A federal judge ruled that the Trump administration can no longer delay the International Entrepreneur Rule. The judge ordered the administration to begin accepting applications under the rule, which allows startup founders to come to the U.S. to build their companies.
The National Venture Capital Association (NVCA) along with entrepreneurs and companies sued the federal government in September for illegally delaying the International Entrepreneur Rule. The lawsuit contended that the Trump administration violated the federal Administrative Procedures Act’s notice-and-comment requirement by failing to allow public comments before deciding to delay the rule.
Finalized during the last few days of the Obama administration, the rule allows foreign entrepreneurs to receive parole—or a temporary stay in the U.S. if they can show they have created startups that have the potential for rapid business growth, job creation, and innovation.
The rule was slated to go into effect on July 17, 2017, but never took effect. Less than a week before, the Trump administration delayed the implementation of the rule to consider doing away with it altogether. At the time, the administration stated that cancellation of the rule was “highly likely.”
When Can I File for Parole?
The answer to that question is tricky. In his ruling, Judge James Boasberg of the U.S. District Court for the District of Columbia ordered the Department of Homeland Security to begin accepting applications for parole from international entrepreneurs.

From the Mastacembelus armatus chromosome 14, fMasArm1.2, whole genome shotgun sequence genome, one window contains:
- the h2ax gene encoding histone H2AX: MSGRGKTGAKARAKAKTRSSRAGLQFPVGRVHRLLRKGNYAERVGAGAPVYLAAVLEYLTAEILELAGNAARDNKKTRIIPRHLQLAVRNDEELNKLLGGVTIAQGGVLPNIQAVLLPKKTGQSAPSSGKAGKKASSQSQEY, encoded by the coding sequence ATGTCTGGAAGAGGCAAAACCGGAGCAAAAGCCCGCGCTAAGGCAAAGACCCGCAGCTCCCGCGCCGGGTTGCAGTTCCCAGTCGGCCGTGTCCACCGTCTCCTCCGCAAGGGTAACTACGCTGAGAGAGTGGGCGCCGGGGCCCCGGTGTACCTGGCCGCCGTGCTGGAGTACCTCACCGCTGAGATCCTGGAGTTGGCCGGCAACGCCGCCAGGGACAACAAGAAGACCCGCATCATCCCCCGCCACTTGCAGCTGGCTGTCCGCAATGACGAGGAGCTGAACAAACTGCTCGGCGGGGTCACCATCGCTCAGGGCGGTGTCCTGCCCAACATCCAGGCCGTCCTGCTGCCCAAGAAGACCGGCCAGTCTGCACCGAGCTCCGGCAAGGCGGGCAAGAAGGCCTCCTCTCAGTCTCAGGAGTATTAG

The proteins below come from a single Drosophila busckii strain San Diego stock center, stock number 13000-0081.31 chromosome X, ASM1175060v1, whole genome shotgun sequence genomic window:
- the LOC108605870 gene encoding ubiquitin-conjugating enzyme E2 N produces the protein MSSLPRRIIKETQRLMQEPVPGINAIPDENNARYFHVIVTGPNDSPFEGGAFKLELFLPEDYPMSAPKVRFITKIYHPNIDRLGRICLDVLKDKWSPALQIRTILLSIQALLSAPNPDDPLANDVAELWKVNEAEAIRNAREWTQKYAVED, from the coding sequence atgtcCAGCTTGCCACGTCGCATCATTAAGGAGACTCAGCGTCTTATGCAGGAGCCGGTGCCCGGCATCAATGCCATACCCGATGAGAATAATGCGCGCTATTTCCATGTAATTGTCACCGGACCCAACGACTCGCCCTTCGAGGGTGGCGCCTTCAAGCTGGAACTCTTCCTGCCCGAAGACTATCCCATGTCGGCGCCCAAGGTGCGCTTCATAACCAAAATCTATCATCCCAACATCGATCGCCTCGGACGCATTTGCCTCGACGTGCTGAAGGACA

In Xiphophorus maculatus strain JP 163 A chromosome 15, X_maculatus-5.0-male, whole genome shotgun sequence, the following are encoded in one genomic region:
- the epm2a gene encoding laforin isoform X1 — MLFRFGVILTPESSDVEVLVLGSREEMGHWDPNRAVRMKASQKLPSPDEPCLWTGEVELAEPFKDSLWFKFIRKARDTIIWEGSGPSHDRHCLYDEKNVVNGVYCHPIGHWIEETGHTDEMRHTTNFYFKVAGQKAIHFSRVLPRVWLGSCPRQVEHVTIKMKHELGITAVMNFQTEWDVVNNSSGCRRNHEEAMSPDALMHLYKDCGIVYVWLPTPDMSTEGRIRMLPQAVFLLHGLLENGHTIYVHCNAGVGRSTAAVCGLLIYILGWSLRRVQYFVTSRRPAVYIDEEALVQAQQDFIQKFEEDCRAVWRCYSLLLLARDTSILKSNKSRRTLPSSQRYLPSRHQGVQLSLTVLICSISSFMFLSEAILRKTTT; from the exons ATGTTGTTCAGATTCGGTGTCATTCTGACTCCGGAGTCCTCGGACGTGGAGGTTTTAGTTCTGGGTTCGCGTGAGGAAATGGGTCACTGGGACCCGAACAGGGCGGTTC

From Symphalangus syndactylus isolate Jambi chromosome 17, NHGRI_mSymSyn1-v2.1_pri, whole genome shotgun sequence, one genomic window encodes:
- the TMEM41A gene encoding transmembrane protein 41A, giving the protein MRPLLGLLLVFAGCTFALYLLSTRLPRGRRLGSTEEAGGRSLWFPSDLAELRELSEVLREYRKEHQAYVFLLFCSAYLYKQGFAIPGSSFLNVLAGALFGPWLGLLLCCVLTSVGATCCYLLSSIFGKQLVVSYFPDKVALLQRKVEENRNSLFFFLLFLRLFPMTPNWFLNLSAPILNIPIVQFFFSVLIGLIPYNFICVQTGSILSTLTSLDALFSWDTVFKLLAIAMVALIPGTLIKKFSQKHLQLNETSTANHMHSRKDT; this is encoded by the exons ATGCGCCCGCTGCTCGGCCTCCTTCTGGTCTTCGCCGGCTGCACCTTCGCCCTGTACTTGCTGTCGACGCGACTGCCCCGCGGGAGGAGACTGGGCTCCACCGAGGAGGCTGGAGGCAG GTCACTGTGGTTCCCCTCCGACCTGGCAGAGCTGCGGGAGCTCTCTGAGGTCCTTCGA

However, no official application currently exists for parole under the International Entrepreneur Rule. And few—if any—startup founders may actually receive parole. That’s because:
- The Trump administration last month began following the appropriate formal steps to rescind the rule. A draft order to eliminate the rule is currently under review by the administration and will be published in the Federal Register shortly, according to the San Francisco Chronicle.
- U.S. Citizenship and Immigration Services is under no requirement to process parole applications within a certain time frame.
What Should I Do?
We are advising our clients to consider using this new strategy. But keep in mind that parole is still in a legally difficult position. However, the more people who apply, the more Congress will see the great need for a startup visa.
The Alcorn Immigration Law team is closely monitoring the status of the International Entrepreneur Rule. Given the uncertainty of the rule’s future, contact us for a consultation about immigration options. We support immigration for innovation. Other immigration options may be open to you.